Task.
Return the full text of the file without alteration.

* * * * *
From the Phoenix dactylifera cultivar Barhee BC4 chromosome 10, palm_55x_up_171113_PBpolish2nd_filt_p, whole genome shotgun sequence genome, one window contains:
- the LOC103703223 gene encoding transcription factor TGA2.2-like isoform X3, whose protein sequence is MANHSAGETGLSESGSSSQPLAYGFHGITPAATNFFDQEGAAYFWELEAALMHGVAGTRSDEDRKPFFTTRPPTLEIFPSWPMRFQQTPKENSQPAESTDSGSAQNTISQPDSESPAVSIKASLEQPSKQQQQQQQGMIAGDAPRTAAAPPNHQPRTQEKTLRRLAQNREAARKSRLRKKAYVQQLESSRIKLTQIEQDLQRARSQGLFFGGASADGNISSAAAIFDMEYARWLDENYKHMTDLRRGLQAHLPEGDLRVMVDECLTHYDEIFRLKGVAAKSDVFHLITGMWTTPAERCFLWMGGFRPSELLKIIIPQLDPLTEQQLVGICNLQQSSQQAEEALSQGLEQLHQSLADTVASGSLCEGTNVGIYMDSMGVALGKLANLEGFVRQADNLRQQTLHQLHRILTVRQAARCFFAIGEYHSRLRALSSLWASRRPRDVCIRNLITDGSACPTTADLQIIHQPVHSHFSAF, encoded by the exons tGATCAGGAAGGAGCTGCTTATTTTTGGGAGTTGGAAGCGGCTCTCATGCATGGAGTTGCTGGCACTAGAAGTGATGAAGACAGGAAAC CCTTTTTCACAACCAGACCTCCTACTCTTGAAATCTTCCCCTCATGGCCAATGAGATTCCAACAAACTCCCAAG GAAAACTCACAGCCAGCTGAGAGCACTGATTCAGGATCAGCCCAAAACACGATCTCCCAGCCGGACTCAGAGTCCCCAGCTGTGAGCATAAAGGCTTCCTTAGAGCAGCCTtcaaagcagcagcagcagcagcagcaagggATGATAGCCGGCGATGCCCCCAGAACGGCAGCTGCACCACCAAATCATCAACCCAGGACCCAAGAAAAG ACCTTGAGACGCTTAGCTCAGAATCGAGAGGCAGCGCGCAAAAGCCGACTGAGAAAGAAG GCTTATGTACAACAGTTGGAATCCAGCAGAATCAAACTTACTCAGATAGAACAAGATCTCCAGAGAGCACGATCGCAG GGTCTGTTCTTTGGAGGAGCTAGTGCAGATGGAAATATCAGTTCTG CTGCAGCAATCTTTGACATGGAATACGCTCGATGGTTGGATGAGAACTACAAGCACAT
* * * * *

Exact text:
From the Phoenix dactylifera cultivar Barhee BC4 chromosome 10, palm_55x_up_171113_PBpolish2nd_filt_p, whole genome shotgun sequence genome, one window contains:
- the LOC103703223 gene encoding transcription factor TGA2.2-like isoform X3, whose protein sequence is MANHSAGETGLSESGSSSQPLAYGFHGITPAATNFFDQEGAAYFWELEAALMHGVAGTRSDEDRKPFFTTRPPTLEIFPSWPMRFQQTPKENSQPAESTDSGSAQNTISQPDSESPAVSIKASLEQPSKQQQQQQQGMIAGDAPRTAAAPPNHQPRTQEKTLRRLAQNREAARKSRLRKKAYVQQLESSRIKLTQIEQDLQRARSQGLFFGGASADGNISSAAAIFDMEYARWLDENYKHMTDLRRGLQAHLPEGDLRVMVDECLTHYDEIFRLKGVAAKSDVFHLITGMWTTPAERCFLWMGGFRPSELLKIIIPQLDPLTEQQLVGICNLQQSSQQAEEALSQGLEQLHQSLADTVASGSLCEGTNVGIYMDSMGVALGKLANLEGFVRQADNLRQQTLHQLHRILTVRQAARCFFAIGEYHSRLRALSSLWASRRPRDVCIRNLITDGSACPTTADLQIIHQPVHSHFSAF, encoded by the exons tGATCAGGAAGGAGCTGCTTATTTTTGGGAGTTGGAAGCGGCTCTCATGCATGGAGTTGCTGGCACTAGAAGTGATGAAGACAGGAAAC CCTTTTTCACAACCAGACCTCCTACTCTTGAAATCTTCCCCTCATGGCCAATGAGATTCCAACAAACTCCCAAG GAAAACTCACAGCCAGCTGAGAGCACTGATTCAGGATCAGCCCAAAACACGATCTCCCAGCCGGACTCAGAGTCCCCAGCTGTGAGCATAAAGGCTTCCTTAGAGCAGCCTtcaaagcagcagcagcagcagcagcaagggATGATAGCCGGCGATGCCCCCAGAACGGCAGCTGCACCACCAAATCATCAACCCAGGACCCAAGAAAAG ACCTTGAGACGCTTAGCTCAGAATCGAGAGGCAGCGCGCAAAAGCCGACTGAGAAAGAAG GCTTATGTACAACAGTTGGAATCCAGCAGAATCAAACTTACTCAGATAGAACAAGATCTCCAGAGAGCACGATCGCAG GGTCTGTTCTTTGGAGGAGCTAGTGCAGATGGAAATATCAGTTCTG CTGCAGCAATCTTTGACATGGAATACGCTCGATGGTTGGATGAGAACTACAAGCACAT